Despite all Lane has done, with his weird fingering of the photo of the mob moll at his desk, and his love affair with his “chocolate bunny,” by the time I saw that he was making preparations to die, I started to cry. That shot of him trying to fix the Jag with his glasses broken down into a monocle was killing me, as Holden might say. And then to bring the act to the office, after typing out a “boilerplate” resignation letter, was a double eff-you to Don.
And then we have Don, the ultimate Hollow Man, going through his Heart of Darkness stuff with the guy from Dow. Is it just me, or is it too obvious to mention the abundant hypocrisy in giving up cigarettes to wholeheartedly embrace napalm?
Don’s crazed performance in that office reminded me of the “I love the smell of napalm in the morning!” guy (played by Robert Duvall) in “Apocalypse Now.” When Don tells Ed Baxter & Co how unhappy they should be with “50% of anything” because they should want “100%,” he was talking about himself. And maybe now he realizes that he’ll never have 100% of Megan.
Yup, Don’s got his mojo working again, turning back into Dick. He has an insatiable appetite for fleeing and remaking himself, so when presented with the opportunity to leave and hit the road with Glen, he does.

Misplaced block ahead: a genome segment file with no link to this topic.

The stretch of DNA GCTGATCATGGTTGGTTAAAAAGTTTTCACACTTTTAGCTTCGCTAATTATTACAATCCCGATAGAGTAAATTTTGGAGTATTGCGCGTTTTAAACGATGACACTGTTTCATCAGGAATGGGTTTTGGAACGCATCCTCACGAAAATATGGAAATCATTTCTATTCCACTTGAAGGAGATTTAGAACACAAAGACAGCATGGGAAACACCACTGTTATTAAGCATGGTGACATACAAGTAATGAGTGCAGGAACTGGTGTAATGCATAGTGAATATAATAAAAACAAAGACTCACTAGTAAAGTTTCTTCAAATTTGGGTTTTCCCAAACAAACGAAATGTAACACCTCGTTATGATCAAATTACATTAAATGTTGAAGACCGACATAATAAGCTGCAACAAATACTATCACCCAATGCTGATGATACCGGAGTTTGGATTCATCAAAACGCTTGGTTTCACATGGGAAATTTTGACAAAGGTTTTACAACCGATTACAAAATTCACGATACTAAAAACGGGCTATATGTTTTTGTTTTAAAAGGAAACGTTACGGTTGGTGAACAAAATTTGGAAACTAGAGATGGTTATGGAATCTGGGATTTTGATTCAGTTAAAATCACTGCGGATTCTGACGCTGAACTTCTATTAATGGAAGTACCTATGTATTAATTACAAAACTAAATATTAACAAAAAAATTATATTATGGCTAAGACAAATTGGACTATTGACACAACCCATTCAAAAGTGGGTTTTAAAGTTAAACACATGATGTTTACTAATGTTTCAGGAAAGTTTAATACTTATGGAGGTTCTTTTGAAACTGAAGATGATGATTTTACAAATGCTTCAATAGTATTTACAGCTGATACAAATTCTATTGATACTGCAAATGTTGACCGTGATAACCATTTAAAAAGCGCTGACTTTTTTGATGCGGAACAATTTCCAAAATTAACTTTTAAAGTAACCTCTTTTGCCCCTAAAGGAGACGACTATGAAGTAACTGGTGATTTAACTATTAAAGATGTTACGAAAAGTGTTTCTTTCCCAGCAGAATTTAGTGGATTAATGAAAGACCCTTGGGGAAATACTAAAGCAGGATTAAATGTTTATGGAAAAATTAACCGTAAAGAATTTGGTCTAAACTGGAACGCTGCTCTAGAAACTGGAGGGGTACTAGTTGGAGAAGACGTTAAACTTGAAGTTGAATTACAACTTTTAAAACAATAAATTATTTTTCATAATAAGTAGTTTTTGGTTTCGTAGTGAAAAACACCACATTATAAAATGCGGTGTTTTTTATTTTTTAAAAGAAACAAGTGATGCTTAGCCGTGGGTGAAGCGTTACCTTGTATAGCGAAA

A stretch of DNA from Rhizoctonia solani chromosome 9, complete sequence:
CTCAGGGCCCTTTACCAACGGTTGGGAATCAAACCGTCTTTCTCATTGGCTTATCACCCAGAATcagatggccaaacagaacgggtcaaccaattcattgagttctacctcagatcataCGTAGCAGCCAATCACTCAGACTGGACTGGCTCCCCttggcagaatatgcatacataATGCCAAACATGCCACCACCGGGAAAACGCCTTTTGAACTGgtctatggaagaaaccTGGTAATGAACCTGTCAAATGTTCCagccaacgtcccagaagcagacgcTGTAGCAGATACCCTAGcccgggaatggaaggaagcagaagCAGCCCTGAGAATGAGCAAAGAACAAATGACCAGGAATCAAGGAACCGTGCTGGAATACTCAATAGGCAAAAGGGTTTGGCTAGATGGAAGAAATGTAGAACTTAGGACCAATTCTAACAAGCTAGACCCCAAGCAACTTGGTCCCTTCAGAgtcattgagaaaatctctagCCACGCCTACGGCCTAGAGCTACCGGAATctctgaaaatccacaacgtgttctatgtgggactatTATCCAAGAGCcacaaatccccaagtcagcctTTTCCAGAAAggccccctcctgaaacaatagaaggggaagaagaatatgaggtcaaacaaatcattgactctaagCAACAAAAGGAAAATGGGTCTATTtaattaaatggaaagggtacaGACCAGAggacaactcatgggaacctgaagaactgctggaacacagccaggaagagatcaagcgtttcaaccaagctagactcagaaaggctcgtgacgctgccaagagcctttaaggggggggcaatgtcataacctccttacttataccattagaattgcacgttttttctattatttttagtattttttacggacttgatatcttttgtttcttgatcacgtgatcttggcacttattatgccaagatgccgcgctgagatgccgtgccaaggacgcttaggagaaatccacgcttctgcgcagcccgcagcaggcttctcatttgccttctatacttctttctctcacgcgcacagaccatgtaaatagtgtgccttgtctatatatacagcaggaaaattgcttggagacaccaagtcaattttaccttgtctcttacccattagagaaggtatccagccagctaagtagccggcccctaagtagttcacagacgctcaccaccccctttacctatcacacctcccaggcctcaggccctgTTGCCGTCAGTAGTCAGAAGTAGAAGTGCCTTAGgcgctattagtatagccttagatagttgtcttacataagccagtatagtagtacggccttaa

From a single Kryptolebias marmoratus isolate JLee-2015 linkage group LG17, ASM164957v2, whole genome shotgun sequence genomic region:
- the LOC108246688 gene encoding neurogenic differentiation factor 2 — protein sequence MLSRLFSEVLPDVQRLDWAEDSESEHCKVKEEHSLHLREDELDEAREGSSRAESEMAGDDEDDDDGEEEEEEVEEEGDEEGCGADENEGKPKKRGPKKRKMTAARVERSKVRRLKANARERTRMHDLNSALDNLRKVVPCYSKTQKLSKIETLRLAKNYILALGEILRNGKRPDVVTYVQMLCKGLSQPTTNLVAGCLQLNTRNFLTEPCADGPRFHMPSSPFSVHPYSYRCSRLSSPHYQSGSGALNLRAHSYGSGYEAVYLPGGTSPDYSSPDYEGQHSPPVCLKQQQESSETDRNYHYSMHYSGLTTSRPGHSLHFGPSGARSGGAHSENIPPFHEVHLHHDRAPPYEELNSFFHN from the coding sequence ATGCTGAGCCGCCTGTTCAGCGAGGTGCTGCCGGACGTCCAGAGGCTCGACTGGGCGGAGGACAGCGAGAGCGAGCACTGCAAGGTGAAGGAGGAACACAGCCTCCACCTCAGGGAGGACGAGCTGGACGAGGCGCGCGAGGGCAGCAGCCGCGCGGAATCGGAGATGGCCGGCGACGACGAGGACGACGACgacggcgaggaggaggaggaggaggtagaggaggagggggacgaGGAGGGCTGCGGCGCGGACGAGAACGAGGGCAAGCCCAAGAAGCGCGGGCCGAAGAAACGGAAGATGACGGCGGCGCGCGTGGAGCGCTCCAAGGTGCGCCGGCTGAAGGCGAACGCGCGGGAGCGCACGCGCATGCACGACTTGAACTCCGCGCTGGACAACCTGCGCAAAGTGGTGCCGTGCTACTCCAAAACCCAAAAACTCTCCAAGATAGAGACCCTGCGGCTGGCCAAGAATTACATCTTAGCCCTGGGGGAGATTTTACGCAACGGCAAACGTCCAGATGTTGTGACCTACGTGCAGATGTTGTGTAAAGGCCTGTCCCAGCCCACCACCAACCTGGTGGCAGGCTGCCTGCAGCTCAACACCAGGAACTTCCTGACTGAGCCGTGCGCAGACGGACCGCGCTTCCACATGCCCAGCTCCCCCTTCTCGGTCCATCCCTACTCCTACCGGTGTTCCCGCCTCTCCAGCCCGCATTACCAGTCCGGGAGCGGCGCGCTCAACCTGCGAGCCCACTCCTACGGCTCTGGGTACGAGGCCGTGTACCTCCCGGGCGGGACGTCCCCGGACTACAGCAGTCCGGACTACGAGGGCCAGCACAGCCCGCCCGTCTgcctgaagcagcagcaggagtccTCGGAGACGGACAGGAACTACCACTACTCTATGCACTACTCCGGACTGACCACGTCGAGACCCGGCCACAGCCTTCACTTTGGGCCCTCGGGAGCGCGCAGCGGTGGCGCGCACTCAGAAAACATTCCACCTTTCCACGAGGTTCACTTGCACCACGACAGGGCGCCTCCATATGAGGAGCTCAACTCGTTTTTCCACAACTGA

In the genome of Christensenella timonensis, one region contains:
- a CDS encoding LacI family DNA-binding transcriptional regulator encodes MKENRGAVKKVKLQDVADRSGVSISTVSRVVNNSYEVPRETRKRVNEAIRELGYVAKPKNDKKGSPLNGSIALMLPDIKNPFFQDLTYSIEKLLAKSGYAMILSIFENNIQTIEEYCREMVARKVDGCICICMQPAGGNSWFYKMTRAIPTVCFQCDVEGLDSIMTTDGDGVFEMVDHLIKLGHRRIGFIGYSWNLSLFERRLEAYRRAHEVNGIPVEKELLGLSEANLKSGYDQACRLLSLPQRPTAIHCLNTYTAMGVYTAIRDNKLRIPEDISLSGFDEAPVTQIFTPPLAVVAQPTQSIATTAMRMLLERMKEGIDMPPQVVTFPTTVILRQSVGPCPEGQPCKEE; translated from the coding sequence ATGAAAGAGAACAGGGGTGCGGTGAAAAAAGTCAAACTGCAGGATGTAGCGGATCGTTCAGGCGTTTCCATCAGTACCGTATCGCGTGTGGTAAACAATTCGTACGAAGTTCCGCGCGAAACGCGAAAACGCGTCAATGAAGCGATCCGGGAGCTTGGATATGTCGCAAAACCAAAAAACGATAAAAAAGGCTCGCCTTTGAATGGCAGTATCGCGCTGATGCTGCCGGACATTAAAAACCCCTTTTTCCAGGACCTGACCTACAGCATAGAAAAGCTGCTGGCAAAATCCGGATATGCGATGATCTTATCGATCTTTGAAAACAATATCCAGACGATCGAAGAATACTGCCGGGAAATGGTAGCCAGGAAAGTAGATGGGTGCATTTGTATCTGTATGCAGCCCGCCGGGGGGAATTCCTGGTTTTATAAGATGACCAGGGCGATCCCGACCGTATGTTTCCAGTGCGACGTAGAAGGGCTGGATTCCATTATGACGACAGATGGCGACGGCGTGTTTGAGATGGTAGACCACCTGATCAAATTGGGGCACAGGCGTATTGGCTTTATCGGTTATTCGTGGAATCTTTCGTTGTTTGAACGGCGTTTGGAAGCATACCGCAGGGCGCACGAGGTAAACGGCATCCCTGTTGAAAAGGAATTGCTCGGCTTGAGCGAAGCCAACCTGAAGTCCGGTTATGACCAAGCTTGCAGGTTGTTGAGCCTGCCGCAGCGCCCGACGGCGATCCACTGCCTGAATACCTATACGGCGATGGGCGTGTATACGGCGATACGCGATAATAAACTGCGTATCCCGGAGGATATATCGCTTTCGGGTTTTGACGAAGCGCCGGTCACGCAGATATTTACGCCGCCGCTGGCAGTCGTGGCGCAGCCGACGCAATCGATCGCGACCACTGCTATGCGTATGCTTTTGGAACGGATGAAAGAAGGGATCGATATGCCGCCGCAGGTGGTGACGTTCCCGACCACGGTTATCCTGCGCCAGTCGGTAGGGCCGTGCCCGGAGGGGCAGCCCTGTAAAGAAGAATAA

Something felt weird and incestuous in that final scene, with Don acting all paternal and fraternal in the car with Weiner’s son. A boy’s ultimate dream -- to be at the wheel, at night, in the open road -- is Don’s, too. The scene paralleled the one in an earlier season with Sally at the wheel herself at 8 or 9, driving to school with her grandpa, who soon died. And in the third season, Don drives the crazy brother of one of his mistresses (Sally’s schoolteacher) back to school, too.
But back to this season, and Don’s discovery of the tragedy in the office. He and Roger come back sloshed from the Dow Chemical meeting, and Roger makes a joke about calling in “the men in the white coats.” They see an empty agency, and Roger says, “Hello?”
Don’s horror at possibly being the cause of yet another hanging death forces him to bring some dignity to the scene. “We can’t leave him like that,” he says, and he, Roger and Pete cut Lane down. (That was actually Jared Harris with makeup.) The scene was brutal, and unforgettable, with the two soldiers laying Lane’s body on the couch, as if he’s napping.
Next week is the last of the season. There has to be fallout from the fallout. Ken Cosgrove already expressed his distaste at a possible partnership, because it’s been so stained. Is Sterling, Draper & Cooper about to combust?